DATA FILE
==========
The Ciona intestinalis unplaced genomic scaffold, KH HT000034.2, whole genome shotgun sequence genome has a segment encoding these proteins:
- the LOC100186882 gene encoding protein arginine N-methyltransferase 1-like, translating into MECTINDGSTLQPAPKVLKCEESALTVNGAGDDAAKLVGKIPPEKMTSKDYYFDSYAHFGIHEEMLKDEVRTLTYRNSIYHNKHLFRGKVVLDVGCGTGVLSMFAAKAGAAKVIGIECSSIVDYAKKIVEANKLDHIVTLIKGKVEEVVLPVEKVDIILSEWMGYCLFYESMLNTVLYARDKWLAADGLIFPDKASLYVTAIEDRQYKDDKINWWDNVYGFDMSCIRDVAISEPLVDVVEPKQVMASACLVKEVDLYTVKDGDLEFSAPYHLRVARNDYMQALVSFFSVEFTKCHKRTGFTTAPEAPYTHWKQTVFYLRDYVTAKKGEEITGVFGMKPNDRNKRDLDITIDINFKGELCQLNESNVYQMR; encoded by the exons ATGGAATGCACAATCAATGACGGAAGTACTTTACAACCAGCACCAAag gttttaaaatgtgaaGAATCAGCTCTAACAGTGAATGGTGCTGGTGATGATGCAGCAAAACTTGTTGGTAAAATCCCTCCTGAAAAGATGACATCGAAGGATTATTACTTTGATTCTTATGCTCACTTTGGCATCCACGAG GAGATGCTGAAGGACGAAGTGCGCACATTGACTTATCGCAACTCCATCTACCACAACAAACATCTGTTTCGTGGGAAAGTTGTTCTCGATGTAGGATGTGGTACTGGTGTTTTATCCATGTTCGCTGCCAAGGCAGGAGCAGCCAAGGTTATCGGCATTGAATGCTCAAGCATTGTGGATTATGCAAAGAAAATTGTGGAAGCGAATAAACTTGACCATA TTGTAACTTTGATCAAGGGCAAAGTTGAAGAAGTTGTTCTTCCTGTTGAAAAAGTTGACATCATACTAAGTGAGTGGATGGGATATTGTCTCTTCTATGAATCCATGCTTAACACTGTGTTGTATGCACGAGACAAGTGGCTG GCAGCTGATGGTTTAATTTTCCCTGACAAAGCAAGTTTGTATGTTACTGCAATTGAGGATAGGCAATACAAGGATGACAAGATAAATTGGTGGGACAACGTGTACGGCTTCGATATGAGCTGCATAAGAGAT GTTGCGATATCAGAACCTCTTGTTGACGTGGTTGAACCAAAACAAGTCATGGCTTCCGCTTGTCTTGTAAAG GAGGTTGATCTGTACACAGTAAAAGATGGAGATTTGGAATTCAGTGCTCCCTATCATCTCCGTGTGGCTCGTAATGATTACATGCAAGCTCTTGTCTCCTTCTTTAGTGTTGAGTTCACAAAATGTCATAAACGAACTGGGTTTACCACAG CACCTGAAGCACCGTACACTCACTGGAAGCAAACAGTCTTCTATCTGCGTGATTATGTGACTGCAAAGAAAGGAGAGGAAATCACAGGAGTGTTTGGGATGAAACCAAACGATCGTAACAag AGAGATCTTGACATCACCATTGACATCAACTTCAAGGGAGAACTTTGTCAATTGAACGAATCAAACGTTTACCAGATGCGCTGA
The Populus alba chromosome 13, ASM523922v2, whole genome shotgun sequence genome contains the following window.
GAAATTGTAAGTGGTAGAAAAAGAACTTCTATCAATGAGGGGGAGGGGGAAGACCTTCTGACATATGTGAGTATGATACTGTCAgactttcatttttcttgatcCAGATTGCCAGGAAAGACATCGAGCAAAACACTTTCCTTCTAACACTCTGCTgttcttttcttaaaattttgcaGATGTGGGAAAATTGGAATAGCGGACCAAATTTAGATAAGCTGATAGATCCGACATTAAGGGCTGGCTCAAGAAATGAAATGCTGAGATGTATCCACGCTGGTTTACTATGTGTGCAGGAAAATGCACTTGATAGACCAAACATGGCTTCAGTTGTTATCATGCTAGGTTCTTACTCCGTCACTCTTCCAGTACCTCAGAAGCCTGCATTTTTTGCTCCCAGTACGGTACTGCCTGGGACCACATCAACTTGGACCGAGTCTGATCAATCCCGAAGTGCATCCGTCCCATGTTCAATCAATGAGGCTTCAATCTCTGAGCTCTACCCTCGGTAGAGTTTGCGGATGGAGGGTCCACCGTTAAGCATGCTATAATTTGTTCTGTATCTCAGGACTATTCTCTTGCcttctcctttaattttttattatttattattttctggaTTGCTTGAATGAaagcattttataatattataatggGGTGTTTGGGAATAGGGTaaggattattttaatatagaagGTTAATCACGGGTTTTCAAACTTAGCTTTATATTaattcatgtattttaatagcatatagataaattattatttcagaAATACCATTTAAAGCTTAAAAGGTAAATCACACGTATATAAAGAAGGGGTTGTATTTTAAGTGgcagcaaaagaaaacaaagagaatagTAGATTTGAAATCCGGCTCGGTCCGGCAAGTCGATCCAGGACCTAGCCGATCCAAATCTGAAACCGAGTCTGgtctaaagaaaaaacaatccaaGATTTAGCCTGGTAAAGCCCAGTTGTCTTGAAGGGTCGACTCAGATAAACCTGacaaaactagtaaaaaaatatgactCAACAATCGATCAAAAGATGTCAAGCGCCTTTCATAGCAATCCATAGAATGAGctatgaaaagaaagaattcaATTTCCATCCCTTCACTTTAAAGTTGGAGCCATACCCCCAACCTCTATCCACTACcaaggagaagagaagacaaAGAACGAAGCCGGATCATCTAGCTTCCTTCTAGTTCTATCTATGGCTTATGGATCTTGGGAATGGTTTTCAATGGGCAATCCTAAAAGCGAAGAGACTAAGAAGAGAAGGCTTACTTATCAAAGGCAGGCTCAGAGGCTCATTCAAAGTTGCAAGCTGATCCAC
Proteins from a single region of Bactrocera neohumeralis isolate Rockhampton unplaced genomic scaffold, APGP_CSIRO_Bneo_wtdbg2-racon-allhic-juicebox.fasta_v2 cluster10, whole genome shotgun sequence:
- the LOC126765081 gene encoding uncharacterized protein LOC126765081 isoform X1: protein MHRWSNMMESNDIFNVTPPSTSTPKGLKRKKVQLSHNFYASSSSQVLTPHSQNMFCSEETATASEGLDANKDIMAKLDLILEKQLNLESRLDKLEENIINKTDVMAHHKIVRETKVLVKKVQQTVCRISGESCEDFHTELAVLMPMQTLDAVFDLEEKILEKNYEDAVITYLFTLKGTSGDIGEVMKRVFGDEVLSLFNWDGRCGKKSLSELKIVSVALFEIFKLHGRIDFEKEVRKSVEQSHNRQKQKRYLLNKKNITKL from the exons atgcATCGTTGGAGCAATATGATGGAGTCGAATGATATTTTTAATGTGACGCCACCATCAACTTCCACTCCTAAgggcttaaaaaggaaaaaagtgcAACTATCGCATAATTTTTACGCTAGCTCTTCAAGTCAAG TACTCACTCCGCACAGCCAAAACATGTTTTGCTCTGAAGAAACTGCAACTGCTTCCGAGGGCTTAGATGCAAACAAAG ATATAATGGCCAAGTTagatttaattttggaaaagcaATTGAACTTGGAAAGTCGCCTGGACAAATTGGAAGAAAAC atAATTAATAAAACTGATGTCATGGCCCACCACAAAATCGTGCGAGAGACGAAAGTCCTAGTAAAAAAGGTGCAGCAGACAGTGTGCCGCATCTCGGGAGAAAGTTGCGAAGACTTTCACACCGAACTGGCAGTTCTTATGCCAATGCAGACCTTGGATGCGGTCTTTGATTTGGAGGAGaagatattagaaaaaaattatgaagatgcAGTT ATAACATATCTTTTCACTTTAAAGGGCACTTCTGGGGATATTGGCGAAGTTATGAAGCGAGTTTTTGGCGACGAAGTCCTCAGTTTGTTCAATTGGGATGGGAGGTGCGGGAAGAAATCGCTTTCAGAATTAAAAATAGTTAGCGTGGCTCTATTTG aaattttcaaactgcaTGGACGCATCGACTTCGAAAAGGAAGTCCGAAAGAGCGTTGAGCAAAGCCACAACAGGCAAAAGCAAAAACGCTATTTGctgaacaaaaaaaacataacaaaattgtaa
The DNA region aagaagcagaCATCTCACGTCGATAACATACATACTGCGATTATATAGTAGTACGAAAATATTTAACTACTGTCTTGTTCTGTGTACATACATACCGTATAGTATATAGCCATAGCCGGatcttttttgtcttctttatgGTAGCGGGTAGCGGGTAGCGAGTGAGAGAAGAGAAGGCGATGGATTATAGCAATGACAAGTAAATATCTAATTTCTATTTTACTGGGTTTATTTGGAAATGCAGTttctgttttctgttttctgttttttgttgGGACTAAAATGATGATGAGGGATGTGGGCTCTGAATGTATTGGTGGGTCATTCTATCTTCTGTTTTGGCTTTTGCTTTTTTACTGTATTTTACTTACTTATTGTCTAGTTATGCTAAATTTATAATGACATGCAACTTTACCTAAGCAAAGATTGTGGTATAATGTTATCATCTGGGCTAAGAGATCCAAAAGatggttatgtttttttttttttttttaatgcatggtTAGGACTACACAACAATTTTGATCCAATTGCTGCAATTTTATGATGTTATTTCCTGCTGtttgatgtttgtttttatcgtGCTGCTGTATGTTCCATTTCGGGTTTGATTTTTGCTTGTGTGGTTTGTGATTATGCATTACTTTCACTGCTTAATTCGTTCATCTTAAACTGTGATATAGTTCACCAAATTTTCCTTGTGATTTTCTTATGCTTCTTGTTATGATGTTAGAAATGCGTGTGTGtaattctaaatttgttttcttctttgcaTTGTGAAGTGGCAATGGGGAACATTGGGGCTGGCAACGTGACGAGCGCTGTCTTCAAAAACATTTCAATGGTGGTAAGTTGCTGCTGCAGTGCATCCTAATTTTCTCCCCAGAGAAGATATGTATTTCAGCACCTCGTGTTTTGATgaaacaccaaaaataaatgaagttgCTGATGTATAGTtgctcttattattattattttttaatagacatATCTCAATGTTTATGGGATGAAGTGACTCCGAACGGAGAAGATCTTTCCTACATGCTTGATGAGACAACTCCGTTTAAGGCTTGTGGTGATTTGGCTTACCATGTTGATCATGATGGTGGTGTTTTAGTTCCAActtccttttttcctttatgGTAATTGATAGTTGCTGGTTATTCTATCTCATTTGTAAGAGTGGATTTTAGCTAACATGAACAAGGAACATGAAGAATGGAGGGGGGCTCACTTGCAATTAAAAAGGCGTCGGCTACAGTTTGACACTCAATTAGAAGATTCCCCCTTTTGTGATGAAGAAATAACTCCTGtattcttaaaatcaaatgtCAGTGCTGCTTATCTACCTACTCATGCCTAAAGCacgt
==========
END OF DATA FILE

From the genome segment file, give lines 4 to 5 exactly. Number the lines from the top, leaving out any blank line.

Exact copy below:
GAAATTGTAAGTGGTAGAAAAAGAACTTCTATCAATGAGGGGGAGGGGGAAGACCTTCTGACATATGTGAGTATGATACTGTCAgactttcatttttcttgatcCAGATTGCCAGGAAAGACATCGAGCAAAACACTTTCCTTCTAACACTCTGCTgttcttttcttaaaattttgcaGATGTGGGAAAATTGGAATAGCGGACCAAATTTAGATAAGCTGATAGATCCGACATTAAGGGCTGGCTCAAGAAATGAAATGCTGAGATGTATCCACGCTGGTTTACTATGTGTGCAGGAAAATGCACTTGATAGACCAAACATGGCTTCAGTTGTTATCATGCTAGGTTCTTACTCCGTCACTCTTCCAGTACCTCAGAAGCCTGCATTTTTTGCTCCCAGTACGGTACTGCCTGGGACCACATCAACTTGGACCGAGTCTGATCAATCCCGAAGTGCATCCGTCCCATGTTCAATCAATGAGGCTTCAATCTCTGAGCTCTACCCTCGGTAGAGTTTGCGGATGGAGGGTCCACCGTTAAGCATGCTATAATTTGTTCTGTATCTCAGGACTATTCTCTTGCcttctcctttaattttttattatttattattttctggaTTGCTTGAATGAaagcattttataatattataatggGGTGTTTGGGAATAGGGTaaggattattttaatatagaagGTTAATCACGGGTTTTCAAACTTAGCTTTATATTaattcatgtattttaatagcatatagataaattattatttcagaAATACCATTTAAAGCTTAAAAGGTAAATCACACGTATATAAAGAAGGGGTTGTATTTTAAGTGgcagcaaaagaaaacaaagagaatagTAGATTTGAAATCCGGCTCGGTCCGGCAAGTCGATCCAGGACCTAGCCGATCCAAATCTGAAACCGAGTCTGgtctaaagaaaaaacaatccaaGATTTAGCCTGGTAAAGCCCAGTTGTCTTGAAGGGTCGACTCAGATAAACCTGacaaaactagtaaaaaaatatgactCAACAATCGATCAAAAGATGTCAAGCGCCTTTCATAGCAATCCATAGAATGAGctatgaaaagaaagaattcaATTTCCATCCCTTCACTTTAAAGTTGGAGCCATACCCCCAACCTCTATCCACTACcaaggagaagagaagacaaAGAACGAAGCCGGATCATCTAGCTTCCTTCTAGTTCTATCTATGGCTTATGGATCTTGGGAATGGTTTTCAATGGGCAATCCTAAAAGCGAAGAGACTAAGAAGAGAAGGCTTACTTATCAAAGGCAGGCTCAGAGGCTCATTCAAAGTTGCAAGCTGATCCAC
Proteins from a single region of Bactrocera neohumeralis isolate Rockhampton unplaced genomic scaffold, APGP_CSIRO_Bneo_wtdbg2-racon-allhic-juicebox.fasta_v2 cluster10, whole genome shotgun sequence: